FIG. 1 is a sectional view through a single cylinder gasoline-fuelled internal combustion engine showing the general construction according to the invention,

FIG. 2 is a sectional side elevation of a cylinder, piston and valve rotor arrangement of one such engine constructed according to the invention, the section being taken transversely to the crank-shaft;

FIG. 3 is a sectional plan view of the arrangement of FIG. 2, showing the valve rotor, inlet and exhaust ports, and sparking plugs.

FIG. 4 is a sectional elevation on the line IV--IV of FIG. 3.

FIG. 5 is a sectional view on the line V--V of FIG. 3 but with the valve rotor in the position appropriate to T.D.C. (top dead centre) following an exhaust stroke, that is, with the passages in the rotor about to move out of register with theexhaust ports, and already partly in register with the inlet ports;

FIG. 6 is a sectional side elevation similar to FIG. 2 with certain parts omitted for the sake of clarity, and illustrating the manner of induction of fuel and air;

FIG. 7 is a part-sectional view corresponding to FIG. 6, showing especially the throttle control arrangements;

FIG. 8 is a sectional plan view of the arrangement of FIGS. 6 and 7 showing the relationship of the valve rotor and the inlet and exhaust ports at T.D.C. following an exhaust stroke of the piston;

FIG. 9 is a sectional plan view similar to that of FIG. 8 but illustrating modified inlet ports;

FIG. 10 is a sectional view similar to FIG. 4 but illustrating a modified valve rotor, and

FIG. 11 is a sectional plan view corresponding to FIG. 10 showing the relationship of the valve rotor and the inlet and exhaust ports at T.D.C. following a compression stroke of the piston.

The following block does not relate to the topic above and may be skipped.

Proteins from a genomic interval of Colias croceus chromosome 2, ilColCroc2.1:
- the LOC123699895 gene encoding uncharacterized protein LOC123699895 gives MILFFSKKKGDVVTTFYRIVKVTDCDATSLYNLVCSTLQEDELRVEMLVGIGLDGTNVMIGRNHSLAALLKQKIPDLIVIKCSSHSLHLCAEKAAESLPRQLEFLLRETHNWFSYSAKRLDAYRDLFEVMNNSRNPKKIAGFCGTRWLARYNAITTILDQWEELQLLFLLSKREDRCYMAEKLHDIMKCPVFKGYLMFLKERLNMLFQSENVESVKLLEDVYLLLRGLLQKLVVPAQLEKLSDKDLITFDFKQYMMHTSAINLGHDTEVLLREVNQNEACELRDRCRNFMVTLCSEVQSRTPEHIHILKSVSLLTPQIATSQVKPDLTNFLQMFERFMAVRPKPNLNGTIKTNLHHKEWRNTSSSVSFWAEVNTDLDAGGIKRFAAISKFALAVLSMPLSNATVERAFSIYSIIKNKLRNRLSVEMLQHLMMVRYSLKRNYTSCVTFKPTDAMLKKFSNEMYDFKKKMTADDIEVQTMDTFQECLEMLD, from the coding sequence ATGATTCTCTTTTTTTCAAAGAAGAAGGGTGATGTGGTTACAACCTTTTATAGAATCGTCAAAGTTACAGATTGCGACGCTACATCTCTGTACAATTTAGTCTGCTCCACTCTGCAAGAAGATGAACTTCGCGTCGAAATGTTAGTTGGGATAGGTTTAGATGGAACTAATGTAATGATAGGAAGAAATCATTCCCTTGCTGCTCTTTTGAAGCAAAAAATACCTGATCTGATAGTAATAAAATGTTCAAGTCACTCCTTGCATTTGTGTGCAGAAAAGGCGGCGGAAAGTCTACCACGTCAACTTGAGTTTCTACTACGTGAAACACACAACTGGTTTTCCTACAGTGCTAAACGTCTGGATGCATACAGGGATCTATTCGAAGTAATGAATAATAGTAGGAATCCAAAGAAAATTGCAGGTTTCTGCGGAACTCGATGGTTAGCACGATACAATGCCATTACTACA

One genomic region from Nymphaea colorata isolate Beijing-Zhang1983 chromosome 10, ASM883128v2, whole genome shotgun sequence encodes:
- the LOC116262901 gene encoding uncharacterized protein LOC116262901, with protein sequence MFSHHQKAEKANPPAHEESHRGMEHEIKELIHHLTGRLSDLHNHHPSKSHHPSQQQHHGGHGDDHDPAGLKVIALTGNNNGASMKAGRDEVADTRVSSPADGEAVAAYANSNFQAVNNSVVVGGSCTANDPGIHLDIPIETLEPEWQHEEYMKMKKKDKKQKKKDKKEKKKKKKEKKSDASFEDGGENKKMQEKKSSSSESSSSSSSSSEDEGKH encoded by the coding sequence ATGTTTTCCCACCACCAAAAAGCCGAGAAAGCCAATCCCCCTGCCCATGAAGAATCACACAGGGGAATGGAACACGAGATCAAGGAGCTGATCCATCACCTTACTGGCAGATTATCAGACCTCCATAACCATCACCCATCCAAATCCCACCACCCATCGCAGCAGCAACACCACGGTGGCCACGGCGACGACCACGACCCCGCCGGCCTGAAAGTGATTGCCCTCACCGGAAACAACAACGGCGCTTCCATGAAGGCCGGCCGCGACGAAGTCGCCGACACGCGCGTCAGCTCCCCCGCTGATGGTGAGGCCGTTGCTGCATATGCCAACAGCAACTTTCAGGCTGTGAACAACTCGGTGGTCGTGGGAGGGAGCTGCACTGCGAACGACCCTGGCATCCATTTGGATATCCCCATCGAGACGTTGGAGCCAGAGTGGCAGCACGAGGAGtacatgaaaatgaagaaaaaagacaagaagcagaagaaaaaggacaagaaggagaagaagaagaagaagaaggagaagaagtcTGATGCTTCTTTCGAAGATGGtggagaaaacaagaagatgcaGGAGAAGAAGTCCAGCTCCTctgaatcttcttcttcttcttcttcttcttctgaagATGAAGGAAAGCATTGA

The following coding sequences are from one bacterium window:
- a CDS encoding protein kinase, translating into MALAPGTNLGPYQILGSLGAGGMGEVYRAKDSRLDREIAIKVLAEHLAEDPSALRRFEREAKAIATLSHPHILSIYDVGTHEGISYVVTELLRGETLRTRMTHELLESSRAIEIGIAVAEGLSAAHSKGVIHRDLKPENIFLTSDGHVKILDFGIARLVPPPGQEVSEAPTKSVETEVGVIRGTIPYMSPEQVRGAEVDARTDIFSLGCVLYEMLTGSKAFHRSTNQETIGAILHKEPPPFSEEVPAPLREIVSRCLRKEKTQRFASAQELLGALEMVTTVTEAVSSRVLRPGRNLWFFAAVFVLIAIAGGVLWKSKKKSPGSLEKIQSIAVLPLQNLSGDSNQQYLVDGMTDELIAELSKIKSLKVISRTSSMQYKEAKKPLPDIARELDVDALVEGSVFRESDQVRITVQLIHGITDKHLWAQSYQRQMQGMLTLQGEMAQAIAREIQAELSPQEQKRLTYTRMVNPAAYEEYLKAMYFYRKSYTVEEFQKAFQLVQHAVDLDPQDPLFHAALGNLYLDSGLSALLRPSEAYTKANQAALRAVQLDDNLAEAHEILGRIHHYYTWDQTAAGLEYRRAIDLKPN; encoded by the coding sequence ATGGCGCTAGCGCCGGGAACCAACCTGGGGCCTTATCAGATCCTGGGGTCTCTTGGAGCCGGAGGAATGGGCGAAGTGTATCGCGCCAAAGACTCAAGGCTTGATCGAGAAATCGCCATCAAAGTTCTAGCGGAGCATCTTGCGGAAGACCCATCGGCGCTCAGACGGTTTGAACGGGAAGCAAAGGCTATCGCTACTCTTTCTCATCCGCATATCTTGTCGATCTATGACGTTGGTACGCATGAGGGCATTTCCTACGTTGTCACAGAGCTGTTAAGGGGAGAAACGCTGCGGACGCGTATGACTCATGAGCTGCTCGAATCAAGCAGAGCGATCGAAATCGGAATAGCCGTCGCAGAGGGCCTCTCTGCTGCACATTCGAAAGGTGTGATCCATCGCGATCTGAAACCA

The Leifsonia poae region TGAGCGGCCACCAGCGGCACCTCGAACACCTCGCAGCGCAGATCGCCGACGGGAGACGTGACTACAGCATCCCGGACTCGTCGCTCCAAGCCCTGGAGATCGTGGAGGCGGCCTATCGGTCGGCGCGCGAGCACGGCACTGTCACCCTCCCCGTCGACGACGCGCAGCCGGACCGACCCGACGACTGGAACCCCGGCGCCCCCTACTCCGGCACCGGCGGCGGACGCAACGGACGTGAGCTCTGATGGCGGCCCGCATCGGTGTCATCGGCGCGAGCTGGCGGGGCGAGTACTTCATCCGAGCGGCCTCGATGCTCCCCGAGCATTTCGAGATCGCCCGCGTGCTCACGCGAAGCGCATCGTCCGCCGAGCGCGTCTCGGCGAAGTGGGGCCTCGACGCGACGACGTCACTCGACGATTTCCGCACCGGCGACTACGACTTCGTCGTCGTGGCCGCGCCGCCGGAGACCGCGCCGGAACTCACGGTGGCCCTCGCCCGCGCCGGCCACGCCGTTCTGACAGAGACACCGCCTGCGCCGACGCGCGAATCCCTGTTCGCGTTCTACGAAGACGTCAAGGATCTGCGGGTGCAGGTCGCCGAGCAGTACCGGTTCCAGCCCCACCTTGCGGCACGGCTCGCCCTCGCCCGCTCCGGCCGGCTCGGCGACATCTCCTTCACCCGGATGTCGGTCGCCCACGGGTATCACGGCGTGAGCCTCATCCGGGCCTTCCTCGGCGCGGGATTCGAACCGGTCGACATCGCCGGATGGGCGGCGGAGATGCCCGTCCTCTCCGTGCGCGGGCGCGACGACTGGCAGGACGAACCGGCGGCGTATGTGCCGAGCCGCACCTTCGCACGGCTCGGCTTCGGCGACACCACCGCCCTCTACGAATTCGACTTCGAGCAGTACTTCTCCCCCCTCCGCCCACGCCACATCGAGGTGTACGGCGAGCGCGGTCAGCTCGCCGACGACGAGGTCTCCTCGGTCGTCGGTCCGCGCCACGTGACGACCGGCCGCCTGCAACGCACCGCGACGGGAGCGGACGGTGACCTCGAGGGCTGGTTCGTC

It should first be noted, with reference to theaccompanying drawings, that they are intended to illustrate adequately the important and essential features of the invention, rather that to show in full and accurate detail the various parts. With this end in view a single cylinder embodiment is shown(the invention is obviously applicable to multi-cylinder engines); certain ancilliary parts such as the valve driving gear are not shown in most Figures; and in some sectional views the line of the section is somewhat complicated with the object ofshowing the various parts to the best advantage.

Reference is first made to FIGS. 1 to 5.

A structure generally indicated by the reference numeral 10 defines a cylinder 12, within which is disposed a piston 14 having a frusto-conical crown 16. The piston 14 is reciprocable within the cylinder 12 and transmits power to a crankshaft 18via a connecting rod 20. Also within the structure 10 is disposed a valve rotor 22 having a stem 24 and a frusto-conical skirt 26 with two diametrically opposed passages 28, 30 through the wall thereof. The shape of the skirt 26 and the passages 28, 30will be described in greater detail hereinafter. The valve rotor 22 is mounted for rotation under the influence of compression spring 23 so that the outer surface of the skirt 26 is in sealing contact with a complementary frusto-conical surface withinthe structure 10. There are two inlet ports proper and two exhaust ports proper in the latter surface with inlet and exhaust passages connecting these inlet ports to fuel and air supply means (not shown). For convenience the respective ports proper andpassages will be referred to compendiously as two inlet ports 32,34 and two exhaust ports 36,38. The structure 10 also supports two sparking plugs 40,42.